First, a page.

Is this the end of history? Well, it’s about time…
It’s the old story. You wait ages and then along comes two positive Jaguar news stories at once. First was the announcement that over the three months to September, global Jaguar sales rose 84%. It’s unclear at this point whether that translates into anything of significance, but yesterday’s announcement of the I-Pace concept at the Los Angeles motor show was a cat of an altogether different stripe. I’ll be honest with you, I-Pace is a shock, but not for the reasons you might imagine.
Former Jaguar Director of engineering, Jim Randle made the point to me recently that not only was the V12 engine the nearest thing to an electric motor Jaguar produced for public consumption, but also that his advanced engineering skunkworks had been well advanced with a gas turbine powered series hybrid as far back as the late 1980’s. Electrical propulsion, far from being some kind of band wagon jump is in fact, part of Jaguar’s heritage.
For some time I’d been rather dubious about electric cars. I felt the arguments didn’t stack up in terms of energy generation, weight, longevity, range. But with a long-held and entirely idealistic loathing for diesel, I’m increasingly of the view that in the current climate the motor business has no real option but to go the Bob Dylan route.
A recent journey in an all-electric BMW i3 was a watershed moment. No, it’s not something you’d sit and admire on your driveway – (even if the design is intriguing) – those coach doors are just plain silly, it rides horribly and offers too much road excited noise, but the performance and the depth of really clever engineering it embodies won my deep admiration and yes, desire. Speaking to people in the industry who know far more about these thing than I also confirmed not only BMW’s bravery, but their thoroughness in the really tough areas of throttle modulation and control weighting. BMW have done their homework and I think I covet one.
When I heard Jaguar were working on an advanced electric car concept, I really didn’t hold out much for it. But now that it has been revealed, I have to admit to being surprised, impressed, gob-smacked even. Some will say it doesn’t look like a Jaguar. I suppose by that they mean it doesn’t have the traditional long bonnet and flowing tail motif marque aficionados immediately associate with the Coventry Kitty, but I have no issue with that. Especially when the last three production cars to emerge from Whitley have been studies in water-treading.
No, for me at least, what is genuinely shocking about I-Pace is the realisation that Ian Callum and his design team have not been kidnapped and imposters planted in their stead. Because I-Pace has the sort of clean lines, solid stance and good proportions I had associated with Callum’s advanced studio until comparatively recently. Even the interior appears inviting. There are elements of CX-75 and F-Type in the silhouette and some of the detailing, but what I’m seeing more here are shades of the lovely 2003 RD-6 concept, a lost masterpiece in my view.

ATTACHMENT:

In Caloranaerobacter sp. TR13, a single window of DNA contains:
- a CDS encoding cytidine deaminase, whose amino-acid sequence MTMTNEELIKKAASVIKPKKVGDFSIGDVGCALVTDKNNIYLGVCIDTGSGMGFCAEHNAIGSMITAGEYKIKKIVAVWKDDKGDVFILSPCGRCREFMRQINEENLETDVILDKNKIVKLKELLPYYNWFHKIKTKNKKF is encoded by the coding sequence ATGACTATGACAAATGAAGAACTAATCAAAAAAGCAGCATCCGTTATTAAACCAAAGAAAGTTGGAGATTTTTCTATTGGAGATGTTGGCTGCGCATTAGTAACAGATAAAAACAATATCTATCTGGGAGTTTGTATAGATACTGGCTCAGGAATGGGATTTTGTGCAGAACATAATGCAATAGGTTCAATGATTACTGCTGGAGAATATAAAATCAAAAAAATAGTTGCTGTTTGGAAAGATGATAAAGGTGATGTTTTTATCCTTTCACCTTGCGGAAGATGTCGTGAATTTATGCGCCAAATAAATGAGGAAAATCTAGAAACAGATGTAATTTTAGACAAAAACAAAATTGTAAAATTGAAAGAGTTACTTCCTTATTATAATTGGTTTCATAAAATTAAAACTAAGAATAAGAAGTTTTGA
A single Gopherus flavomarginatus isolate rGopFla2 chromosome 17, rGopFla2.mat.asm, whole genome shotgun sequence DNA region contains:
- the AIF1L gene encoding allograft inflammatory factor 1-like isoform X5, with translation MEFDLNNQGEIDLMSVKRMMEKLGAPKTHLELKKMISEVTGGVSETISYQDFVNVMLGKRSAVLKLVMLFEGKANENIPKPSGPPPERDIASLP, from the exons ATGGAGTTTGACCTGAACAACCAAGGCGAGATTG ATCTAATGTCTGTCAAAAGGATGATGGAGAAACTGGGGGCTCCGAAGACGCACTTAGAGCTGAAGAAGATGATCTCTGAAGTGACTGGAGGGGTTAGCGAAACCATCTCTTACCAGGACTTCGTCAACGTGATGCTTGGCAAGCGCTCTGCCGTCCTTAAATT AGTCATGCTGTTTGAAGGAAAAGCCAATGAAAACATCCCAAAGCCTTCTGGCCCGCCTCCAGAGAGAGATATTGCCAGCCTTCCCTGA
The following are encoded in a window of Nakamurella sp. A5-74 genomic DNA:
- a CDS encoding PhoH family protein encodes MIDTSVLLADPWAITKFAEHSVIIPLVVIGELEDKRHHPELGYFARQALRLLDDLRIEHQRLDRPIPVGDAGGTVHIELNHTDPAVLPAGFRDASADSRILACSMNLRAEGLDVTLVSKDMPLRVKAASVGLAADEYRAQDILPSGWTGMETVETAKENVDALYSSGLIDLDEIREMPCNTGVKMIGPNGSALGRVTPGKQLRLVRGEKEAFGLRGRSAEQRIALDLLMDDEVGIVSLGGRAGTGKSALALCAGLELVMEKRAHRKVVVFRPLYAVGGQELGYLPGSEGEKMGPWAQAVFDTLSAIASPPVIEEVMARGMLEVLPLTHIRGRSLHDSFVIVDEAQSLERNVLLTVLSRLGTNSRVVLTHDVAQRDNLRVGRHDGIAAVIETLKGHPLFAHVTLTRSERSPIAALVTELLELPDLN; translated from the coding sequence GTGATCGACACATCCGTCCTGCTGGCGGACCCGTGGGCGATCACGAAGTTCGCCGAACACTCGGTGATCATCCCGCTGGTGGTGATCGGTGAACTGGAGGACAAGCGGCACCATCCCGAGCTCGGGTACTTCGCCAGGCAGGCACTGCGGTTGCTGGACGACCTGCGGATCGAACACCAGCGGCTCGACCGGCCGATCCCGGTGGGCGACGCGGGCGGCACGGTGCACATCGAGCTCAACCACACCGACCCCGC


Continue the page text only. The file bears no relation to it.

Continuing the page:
The trouble with electric cars is they generally aren’t lookers, are they? Tesla? Does nothing for me. I3? Wilfully odd. Porsche Mission E? Attractive, but unlikely to reach production in that form. Don’t even mention that Mercedes-Benz EQ thing they showed recently. Is this where I-Pace comes in? Well, that depends doesn’t it. It certainly looks like it wouldn’t take much toning down for production purposes. There aren’t even any silly coach doors to engineer out. But… here’s Ian Callum speaking to Autocar’s Steve Cropley about how closely the concept will resemble the production car that is expected in showrooms in about 18 months time; “There’s a bit of exaggeration in the haunches, the wheels are bigger, some of the radiuses are tighter and the interior is a bit more flamboyant. But fundamentally, the two aren’t very different.”
Now that statement worries me slightly. While Jaguar stylists largely carried off the transition from CX-16 concept to F-Type with scarcely recognisable changes – (actually they changed loads, but hid it well) – and managed something similar with F-Pace – (well, if you like that kind of thing anyway), the risk here is that JLR management, the people who signed off on the torpid XE/XF twins will bottle it and offer some watered down facsimile.
Executed well, I-Pace offers Jaguar a great opportunity to open a new dialogue with customers about where brand Jaguar goes next. JLR management must remember that the primary purpose of a challenger brand is to offer a challenge. Jaguars need to speak of tomorrow rather than a past that only keeps coming back to bite them. Time to to take Shirley off repeat, Dr. Speth. Time for a new tune.